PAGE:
New Waves December 2009

Breaking news about water resources research and education in Texas

  • Save the date for water funding workshop

    Texas Water Resources Institute will be sponsoring a meeting titled “Funding Your Water Program: One-on-One with Water Agencies” on Jan. 11, 2010, as part of the annual Texas A&M AgriLife conference. The interactive session will be from 1-4:30 p.m. in Rudder Tower, room 301.

  • 2010-11 TWRI graduate student grant RFP

    The Texas Water Resources Institute announces a request for research proposals for its 2010-2011 TWRI Grant Program. This program is made possible by support provided through the U.S. Geological Survey and the National Institutes for Water Research and it is aimed at supporting water resources-related research by graduate students at universities in Texas.

  • TCEQ establishes Office of Water

    The Texas Commission on Environmental Quality (TCEQ) has established a new Office of Water, effective Dec. 1 with L’Oreal Stepney serving as deputy director. The new office will encompass the three existing major water divisions in the agency: Water Planning, Water Supply, and Water Quality.

  • Pecos River Basin Assessment Program moves into implementation phase

    A series of public meetings for landowners around the Pecos River in West Texas were recently held to familiarize them with the watershed’s new watershed protection plan and help eligible landowners learn where to apply for the cost-share funding the program provides.

  • Seawright’s research proves economic value of fighting invasive plant

    As a part of the Rio Grande Basin Initiative, agricultural economics researchers at Texas A&M AgriLife have worked to identify economically-viable solutions to water quality and quantity challenges in the Rio Grande Valley, and agricultural economics graduate student Emily Seawright has played an important role in this timely research.

    Seawright’s work focused on developing and using an economic model to examine potential implications of the U.S. Department of Agriculture – Agricultural Research Service (USDA-ARS) biological control program for Arundo donax, commonly known as giant reed.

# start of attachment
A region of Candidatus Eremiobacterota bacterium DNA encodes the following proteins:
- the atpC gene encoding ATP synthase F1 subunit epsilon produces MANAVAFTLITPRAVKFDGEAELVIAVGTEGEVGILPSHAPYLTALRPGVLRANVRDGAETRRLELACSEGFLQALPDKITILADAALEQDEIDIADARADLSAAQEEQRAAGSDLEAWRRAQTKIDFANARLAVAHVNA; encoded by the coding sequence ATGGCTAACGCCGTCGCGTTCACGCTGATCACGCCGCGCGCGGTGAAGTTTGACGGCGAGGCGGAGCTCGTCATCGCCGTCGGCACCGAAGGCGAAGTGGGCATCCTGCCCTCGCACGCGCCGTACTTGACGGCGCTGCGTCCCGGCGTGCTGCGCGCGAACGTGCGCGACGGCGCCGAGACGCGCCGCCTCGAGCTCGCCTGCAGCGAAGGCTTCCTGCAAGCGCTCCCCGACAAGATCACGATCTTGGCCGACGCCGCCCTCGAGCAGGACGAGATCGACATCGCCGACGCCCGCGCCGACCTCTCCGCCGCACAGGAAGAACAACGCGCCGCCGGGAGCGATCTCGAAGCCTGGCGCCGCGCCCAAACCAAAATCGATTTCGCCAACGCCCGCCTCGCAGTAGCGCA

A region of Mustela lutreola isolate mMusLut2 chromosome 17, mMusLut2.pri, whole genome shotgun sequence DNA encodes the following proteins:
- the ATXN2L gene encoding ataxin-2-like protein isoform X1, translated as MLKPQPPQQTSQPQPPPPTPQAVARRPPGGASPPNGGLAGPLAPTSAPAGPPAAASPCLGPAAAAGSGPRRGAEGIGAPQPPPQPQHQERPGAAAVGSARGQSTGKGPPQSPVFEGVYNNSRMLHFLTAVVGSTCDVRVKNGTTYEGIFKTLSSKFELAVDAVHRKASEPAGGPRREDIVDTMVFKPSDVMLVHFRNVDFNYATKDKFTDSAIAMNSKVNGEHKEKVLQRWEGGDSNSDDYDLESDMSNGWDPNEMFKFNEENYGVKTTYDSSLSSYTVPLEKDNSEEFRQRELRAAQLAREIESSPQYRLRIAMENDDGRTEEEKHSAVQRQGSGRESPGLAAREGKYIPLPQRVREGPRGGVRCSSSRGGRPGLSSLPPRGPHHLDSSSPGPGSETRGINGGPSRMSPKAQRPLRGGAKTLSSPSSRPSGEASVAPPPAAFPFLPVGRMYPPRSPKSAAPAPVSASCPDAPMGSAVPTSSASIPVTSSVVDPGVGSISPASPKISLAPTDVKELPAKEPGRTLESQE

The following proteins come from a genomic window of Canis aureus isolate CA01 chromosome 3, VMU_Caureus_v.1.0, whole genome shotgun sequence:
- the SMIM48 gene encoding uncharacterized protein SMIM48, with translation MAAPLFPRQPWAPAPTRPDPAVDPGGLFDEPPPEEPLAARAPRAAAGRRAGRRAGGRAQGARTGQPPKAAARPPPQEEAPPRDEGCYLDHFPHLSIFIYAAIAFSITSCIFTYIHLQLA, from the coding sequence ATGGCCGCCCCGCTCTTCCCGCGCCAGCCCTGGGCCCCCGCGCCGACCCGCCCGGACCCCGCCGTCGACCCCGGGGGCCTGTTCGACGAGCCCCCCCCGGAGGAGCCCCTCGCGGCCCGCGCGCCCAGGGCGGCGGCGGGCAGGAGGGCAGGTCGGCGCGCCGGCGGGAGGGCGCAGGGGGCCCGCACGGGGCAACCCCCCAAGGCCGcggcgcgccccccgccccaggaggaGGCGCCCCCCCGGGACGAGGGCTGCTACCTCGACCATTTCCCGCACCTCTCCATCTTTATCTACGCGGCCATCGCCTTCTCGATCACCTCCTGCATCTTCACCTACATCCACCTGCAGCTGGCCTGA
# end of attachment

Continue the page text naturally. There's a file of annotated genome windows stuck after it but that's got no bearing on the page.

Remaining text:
“This control program is anticipated to reduce the amount of giant reed present in the Texas Rio Grande Basin, thus increasing available water supply to the Texas Lower Rio Grande Valley,” Seawright said. “The purpose of this research is to estimate the potential economic benefits for the Texas Lower Rio Grande Valley gained from water saved by reducing giant reed, and to perform a benefit-cost analysis, a per-unit cost analysis, and an economic impact analysis of the program to the region.”

    The project was supported for the 2008-09 academic year by funding from the USDA-ARS, the Rio Grande Basin Initiative, and a $5,000 Texas Water Resources Institute (TWRI) grant provided by the U.S. Geological Survey (USGS) as part of the National Institutes for Water Research annual research program. TWRI is the federally designated institute for water resources research in Texas.

  • Svetlik joins TWRI staff

    Julie Svetlik has recently joined the Texas Water Resources Institute (TWRI) as a project specialist. Svetlik joins TWRI via a joint appointment also including the Institute of Renewable Natural Resources and Texas AgriLife Research Office of Corporate Relations.

  • TWRI grant recipient characterizes gene that increases plants’ drought tolerance

    Kranthi Kiran Mandadi, a doctoral student in the molecular and environmental plant sciences program at Texas A&M University, recently researched the mechanics of an influential plant gene in order to improve the productivity and drought-tolerance of Texas crops.

    Texas Water Resources Institute (TWRI) supported Mandadi’s project for the 2008-2009 academic year with a $5,000 grant provided by the U.S. Geological Survey (USGS) as part of the National Institutes for Water Research annual research program. TWRI is the federally designated institute for water resources research in Texas.

    Dr. Thomas D. McKnight, professor and associate head in Texas A&M’s biology department, served as Mandadi’s advising professor.

    The researchers investigated how gene TAC1, a transcription factor, conferred drought tolerance in Arabidopsis thaliana, a common model plant used in plant biology and genetics. Prior to the study, Mandadi and McKnight proved that over-expression of the TAC1 gene in tobacco and tomato plants did result in vigorous drought tolerance without compromising crop yields. In this research, Mandadi said they aimed to characterize further how the gene pathway worked and then use the results to increase drought tolerance in other crops.

  • Ag Demonstration Initiative to host water conservation short course Jan. 20-22

    The Lower Rio Grande Valley Agricultural Demonstration Initiative is offering a short course on flow measurement in canals and pipes, Jan. 20-22, 2010, in Harlingen.

  • Researchers identify what makes deadly algae more toxic

    Researchers from Baylor University, Texas A&M University and the University of Texas at Arlington have identified a key component that increases the toxicity of golden algae (Prymnesium parvum), which kills millions of fish in the southern United States every year. The study is the first to determine what makes the deadly golden algae more potent in inland waters, according to a Baylor University news release. The results have been published the journal, “Toxicon.”

  • New Publications/Papers and Training Courses

    Economic Implications of Biological Control of Arundo donax in the Texas Rio Grande Basin, Salinity Budget and WRAP Salinity Simulation Studies of the Brazos River/Reservoir System, and upcoming training course information.

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